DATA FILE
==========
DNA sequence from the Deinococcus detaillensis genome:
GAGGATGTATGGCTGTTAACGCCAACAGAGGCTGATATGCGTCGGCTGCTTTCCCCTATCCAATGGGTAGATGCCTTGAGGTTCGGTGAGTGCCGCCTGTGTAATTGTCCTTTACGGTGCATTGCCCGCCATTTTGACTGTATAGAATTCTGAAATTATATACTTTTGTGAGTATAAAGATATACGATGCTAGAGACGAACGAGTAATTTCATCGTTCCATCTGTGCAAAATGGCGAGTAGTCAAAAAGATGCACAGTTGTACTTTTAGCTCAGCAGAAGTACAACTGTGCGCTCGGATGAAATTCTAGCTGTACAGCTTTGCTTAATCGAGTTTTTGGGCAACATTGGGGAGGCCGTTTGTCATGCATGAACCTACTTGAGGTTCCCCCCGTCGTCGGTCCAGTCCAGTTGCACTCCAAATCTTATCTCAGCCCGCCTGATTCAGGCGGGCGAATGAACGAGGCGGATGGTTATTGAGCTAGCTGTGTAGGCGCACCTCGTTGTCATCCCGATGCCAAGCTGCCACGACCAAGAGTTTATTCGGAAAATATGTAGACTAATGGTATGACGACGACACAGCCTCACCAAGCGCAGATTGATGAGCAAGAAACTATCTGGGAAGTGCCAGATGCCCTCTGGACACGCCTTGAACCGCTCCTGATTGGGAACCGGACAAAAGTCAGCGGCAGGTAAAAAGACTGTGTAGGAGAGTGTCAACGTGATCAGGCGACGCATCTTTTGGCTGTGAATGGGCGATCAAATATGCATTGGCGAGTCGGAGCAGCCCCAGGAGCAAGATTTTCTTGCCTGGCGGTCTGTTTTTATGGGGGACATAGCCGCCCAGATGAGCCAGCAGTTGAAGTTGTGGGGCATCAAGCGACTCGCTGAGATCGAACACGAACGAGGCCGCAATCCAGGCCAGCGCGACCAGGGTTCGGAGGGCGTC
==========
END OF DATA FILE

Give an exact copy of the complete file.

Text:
DNA sequence from the Deinococcus detaillensis genome:
GAGGATGTATGGCTGTTAACGCCAACAGAGGCTGATATGCGTCGGCTGCTTTCCCCTATCCAATGGGTAGATGCCTTGAGGTTCGGTGAGTGCCGCCTGTGTAATTGTCCTTTACGGTGCATTGCCCGCCATTTTGACTGTATAGAATTCTGAAATTATATACTTTTGTGAGTATAAAGATATACGATGCTAGAGACGAACGAGTAATTTCATCGTTCCATCTGTGCAAAATGGCGAGTAGTCAAAAAGATGCACAGTTGTACTTTTAGCTCAGCAGAAGTACAACTGTGCGCTCGGATGAAATTCTAGCTGTACAGCTTTGCTTAATCGAGTTTTTGGGCAACATTGGGGAGGCCGTTTGTCATGCATGAACCTACTTGAGGTTCCCCCCGTCGTCGGTCCAGTCCAGTTGCACTCCAAATCTTATCTCAGCCCGCCTGATTCAGGCGGGCGAATGAACGAGGCGGATGGTTATTGAGCTAGCTGTGTAGGCGCACCTCGTTGTCATCCCGATGCCAAGCTGCCACGACCAAGAGTTTATTCGGAAAATATGTAGACTAATGGTATGACGACGACACAGCCTCACCAAGCGCAGATTGATGAGCAAGAAACTATCTGGGAAGTGCCAGATGCCCTCTGGACACGCCTTGAACCGCTCCTGATTGGGAACCGGACAAAAGTCAGCGGCAGGTAAAAAGACTGTGTAGGAGAGTGTCAACGTGATCAGGCGACGCATCTTTTGGCTGTGAATGGGCGATCAAATATGCATTGGCGAGTCGGAGCAGCCCCAGGAGCAAGATTTTCTTGCCTGGCGGTCTGTTTTTATGGGGGACATAGCCGCCCAGATGAGCCAGCAGTTGAAGTTGTGGGGCATCAAGCGACTCGCTGAGATCGAACACGAACGAGGCCGCAATCCAGGCCAGCGCGACCAGGGTTCGGAGGGCGTC